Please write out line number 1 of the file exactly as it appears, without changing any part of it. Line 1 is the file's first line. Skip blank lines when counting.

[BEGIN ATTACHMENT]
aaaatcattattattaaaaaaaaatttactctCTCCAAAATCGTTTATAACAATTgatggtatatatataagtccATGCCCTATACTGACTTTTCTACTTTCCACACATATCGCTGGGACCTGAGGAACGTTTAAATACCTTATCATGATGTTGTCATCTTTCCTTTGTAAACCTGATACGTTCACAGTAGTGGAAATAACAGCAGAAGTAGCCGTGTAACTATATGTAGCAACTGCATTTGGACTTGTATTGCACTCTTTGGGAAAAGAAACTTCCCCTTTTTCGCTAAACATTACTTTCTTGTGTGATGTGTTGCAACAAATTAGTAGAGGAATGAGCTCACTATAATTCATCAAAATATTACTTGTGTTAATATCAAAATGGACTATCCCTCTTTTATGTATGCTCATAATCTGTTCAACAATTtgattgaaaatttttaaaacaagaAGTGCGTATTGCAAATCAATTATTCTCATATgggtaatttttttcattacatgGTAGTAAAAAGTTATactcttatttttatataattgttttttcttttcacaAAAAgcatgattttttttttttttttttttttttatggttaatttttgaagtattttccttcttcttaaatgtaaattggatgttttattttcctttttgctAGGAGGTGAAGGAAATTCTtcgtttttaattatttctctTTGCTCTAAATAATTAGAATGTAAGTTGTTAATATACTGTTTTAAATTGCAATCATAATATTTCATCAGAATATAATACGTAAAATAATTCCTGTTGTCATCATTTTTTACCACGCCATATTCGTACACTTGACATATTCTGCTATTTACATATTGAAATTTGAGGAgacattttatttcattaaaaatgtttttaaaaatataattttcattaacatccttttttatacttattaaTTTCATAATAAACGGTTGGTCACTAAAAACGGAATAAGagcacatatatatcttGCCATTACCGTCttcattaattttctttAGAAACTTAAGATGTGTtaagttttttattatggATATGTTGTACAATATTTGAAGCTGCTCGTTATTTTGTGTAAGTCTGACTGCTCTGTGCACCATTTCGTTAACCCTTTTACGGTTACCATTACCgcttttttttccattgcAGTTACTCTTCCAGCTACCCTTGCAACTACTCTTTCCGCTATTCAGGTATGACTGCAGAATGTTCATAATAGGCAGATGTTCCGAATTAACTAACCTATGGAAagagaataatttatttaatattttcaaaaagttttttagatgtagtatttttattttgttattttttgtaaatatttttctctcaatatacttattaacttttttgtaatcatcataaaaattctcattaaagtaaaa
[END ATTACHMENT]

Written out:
aaaatcattattattaaaaaaaaatttactctCTCCAAAATCGTTTATAACAATTgatggtatatatataagtccATGCCCTATACTGACTTTTCTACTTTCCACACATATCGCTGGGACCTGAGGAACGTTTAAATACCTTATCATGATGTTGTCATCTTTCCTTTGTAAACCTGATACGTTCACAGTAGTGGAAATAACAGCAGAAGTAGCCGTGTAACTATATGTAGCAACTGCATTTGGACTTGTATTGCACTCTTTGGGAAAAGAAACTTCCCCTTTTTCGCTAAACATTACTTTCTTGTGTGATGTGTTGCAACAAATTAGTAGAGGAATGAGCTCACTATAATTCATCAAAATATTACTTGTGTTAATATCAAAATGGACTATCCCTCTTTTATGTATGCTCATAATCTGTTCAACAATTtgattgaaaatttttaaaacaagaAGTGCGTATTGCAAATCAATTATTCTCATATgggtaatttttttcattacatgGTAGTAAAAAGTTATactcttatttttatataattgttttttcttttcacaAAAAgcatgattttttttttttttttttttttttatggttaatttttgaagtattttccttcttcttaaatgtaaattggatgttttattttcctttttgctAGGAGGTGAAGGAAATTCTtcgtttttaattatttctctTTGCTCTAAATAATTAGAATGTAAGTTGTTAATATACTGTTTTAAATTGCAATCATAATATTTCATCAGAATATAATACGTAAAATAATTCCTGTTGTCATCATTTTTTACCACGCCATATTCGTACACTTGACATATTCTGCTATTTACATATTGAAATTTGAGGAgacattttatttcattaaaaatgtttttaaaaatataattttcattaacatccttttttatacttattaaTTTCATAATAAACGGTTGGTCACTAAAAACGGAATAAGagcacatatatatcttGCCATTACCGTCttcattaattttctttAGAAACTTAAGATGTGTtaagttttttattatggATATGTTGTACAATATTTGAAGCTGCTCGTTATTTTGTGTAAGTCTGACTGCTCTGTGCACCATTTCGTTAACCCTTTTACGGTTACCATTACCgcttttttttccattgcAGTTACTCTTCCAGCTACCCTTGCAACTACTCTTTCCGCTATTCAGGTATGACTGCAGAATGTTCATAATAGGCAGATGTTCCGAATTAACTAACCTATGGAAagagaataatttatttaatattttcaaaaagttttttagatgtagtatttttattttgttattttttgtaaatatttttctctcaatatacttattaacttttttgtaatcatcataaaaattctcattaaagtaaaa